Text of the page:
Sputnik’s fantasising about defence
In November, Delfi published a long story and an interview with Villem Rooda, who is an Estonian link to the web of Russian propaganda media, a contributor to Sputnik as well as considering himself as a senior Russian military intelligence officer. It is apparent from the story that Sputnik’s expert is a big fibber, whose similarly exaggerating astronaut/intelligence officer/freedom fighter type person one meets occasionally.
Information war in the Estonian media
On the subject of the information war, a number of good stories appeared in November. For example, Edward Lucas published an opinion piece in Postimees on the role of technology, where he wrote: „From the point of view of governance, technology companies are more important than many governments.
Spies act boldly (almost) visibly for all to see, dealing in influence activities and spreading propaganda. Anyone with an internet connection can act as a journalist, publisher or propagandist.
All of these aspects present great challenges to our society. On the other hand, fogginess is not something new. The Cold War was not as clear as we remember it. The western group had horrible dictatorships on their side as well as the so-called communist block was a rhetorical instrument, not reality (Yugoslavia, Albania, China and Romania were among those countries that made different choices in their homeland as to foreign affairs.)“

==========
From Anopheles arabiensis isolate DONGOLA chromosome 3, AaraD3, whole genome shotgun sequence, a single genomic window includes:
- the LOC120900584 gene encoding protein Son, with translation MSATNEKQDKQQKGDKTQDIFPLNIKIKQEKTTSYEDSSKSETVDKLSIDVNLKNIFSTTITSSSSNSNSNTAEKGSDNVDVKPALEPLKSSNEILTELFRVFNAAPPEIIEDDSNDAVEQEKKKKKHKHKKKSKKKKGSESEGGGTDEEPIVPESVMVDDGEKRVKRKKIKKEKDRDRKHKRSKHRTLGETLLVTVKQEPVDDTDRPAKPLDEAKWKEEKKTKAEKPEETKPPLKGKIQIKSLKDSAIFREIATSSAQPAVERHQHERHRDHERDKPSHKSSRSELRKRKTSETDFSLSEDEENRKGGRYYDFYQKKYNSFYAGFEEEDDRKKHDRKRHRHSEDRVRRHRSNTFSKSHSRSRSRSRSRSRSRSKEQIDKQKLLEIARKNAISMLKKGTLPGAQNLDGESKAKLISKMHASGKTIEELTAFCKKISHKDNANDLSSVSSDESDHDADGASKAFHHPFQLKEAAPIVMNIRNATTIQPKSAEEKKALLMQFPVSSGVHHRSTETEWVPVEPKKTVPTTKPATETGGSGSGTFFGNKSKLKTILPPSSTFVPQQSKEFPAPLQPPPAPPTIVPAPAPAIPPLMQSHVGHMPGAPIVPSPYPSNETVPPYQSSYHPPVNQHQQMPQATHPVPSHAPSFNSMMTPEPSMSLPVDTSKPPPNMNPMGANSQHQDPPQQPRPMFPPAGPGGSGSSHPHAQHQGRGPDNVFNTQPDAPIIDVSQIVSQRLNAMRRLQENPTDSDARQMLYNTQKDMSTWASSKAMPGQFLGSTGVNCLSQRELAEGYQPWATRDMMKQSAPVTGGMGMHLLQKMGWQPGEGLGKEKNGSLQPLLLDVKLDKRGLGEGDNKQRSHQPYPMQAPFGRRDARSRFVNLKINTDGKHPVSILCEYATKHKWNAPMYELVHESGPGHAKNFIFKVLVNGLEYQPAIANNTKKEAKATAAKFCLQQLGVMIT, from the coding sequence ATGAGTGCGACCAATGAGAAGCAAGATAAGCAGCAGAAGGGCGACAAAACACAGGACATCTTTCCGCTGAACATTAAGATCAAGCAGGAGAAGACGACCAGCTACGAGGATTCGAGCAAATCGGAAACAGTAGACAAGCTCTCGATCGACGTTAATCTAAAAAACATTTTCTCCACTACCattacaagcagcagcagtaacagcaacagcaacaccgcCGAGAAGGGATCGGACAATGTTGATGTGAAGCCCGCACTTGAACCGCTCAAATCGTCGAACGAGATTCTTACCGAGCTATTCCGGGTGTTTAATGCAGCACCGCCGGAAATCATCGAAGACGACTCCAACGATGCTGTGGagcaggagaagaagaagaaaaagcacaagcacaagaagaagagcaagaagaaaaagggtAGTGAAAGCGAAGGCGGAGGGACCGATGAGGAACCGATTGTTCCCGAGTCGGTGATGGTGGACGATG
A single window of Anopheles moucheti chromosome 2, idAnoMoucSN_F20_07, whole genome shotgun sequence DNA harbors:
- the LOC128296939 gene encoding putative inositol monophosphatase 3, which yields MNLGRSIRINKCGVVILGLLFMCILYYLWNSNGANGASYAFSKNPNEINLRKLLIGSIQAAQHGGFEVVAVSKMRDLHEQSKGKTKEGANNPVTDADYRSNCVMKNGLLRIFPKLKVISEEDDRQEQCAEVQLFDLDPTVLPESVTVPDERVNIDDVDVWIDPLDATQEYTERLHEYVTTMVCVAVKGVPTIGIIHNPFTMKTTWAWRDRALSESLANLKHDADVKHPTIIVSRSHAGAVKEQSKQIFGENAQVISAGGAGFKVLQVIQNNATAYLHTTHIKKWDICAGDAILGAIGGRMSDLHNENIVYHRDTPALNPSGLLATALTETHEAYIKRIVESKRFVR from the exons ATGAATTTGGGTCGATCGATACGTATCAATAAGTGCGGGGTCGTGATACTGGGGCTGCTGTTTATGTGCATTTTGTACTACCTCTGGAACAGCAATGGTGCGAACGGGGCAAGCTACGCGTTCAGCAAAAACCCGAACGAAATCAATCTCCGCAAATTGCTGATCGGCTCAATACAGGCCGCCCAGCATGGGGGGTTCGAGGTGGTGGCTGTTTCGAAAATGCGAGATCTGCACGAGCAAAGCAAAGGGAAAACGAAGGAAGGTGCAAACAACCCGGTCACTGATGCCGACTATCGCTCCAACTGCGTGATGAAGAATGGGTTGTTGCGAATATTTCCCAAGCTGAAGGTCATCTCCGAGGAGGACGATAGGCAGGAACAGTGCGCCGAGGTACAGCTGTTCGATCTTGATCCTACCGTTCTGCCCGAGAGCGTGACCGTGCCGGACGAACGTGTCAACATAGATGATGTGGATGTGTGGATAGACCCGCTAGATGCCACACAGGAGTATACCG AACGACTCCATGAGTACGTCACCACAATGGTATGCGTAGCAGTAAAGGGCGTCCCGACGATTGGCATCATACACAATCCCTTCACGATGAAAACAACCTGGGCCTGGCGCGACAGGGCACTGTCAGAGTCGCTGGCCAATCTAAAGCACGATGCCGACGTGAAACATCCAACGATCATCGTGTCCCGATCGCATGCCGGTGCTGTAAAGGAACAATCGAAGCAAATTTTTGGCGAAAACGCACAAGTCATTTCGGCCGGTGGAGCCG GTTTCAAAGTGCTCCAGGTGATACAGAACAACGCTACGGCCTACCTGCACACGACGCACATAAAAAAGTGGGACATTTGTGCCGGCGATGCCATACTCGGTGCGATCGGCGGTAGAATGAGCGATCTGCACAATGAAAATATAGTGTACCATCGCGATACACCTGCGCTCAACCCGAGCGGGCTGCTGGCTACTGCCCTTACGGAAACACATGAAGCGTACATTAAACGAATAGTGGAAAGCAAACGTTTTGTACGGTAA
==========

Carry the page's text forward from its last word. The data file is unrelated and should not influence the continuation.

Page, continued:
Karmo Tüür has also focused his opinion pieces on the possibilities that online environments offer to today’s information war, saying: „The nearest to Estonia, the megaloblastic Petersburg troll factory is probably a familiar phenomenon to everyone. An office with constant production of information garbage that in sufficient quantities and after skillful treatment becomes a toxic weapon. Such a weapon through whose influence can manipulate angry young men as „volunteers“ to offer themselves as cannon fodder for the so called Ukrainian People’s Republic. This story unfortunately involves us as well. Quite openly, Russia’s experts write that Moscow reserves the opportunity to encourage separatist tendencies in Europe.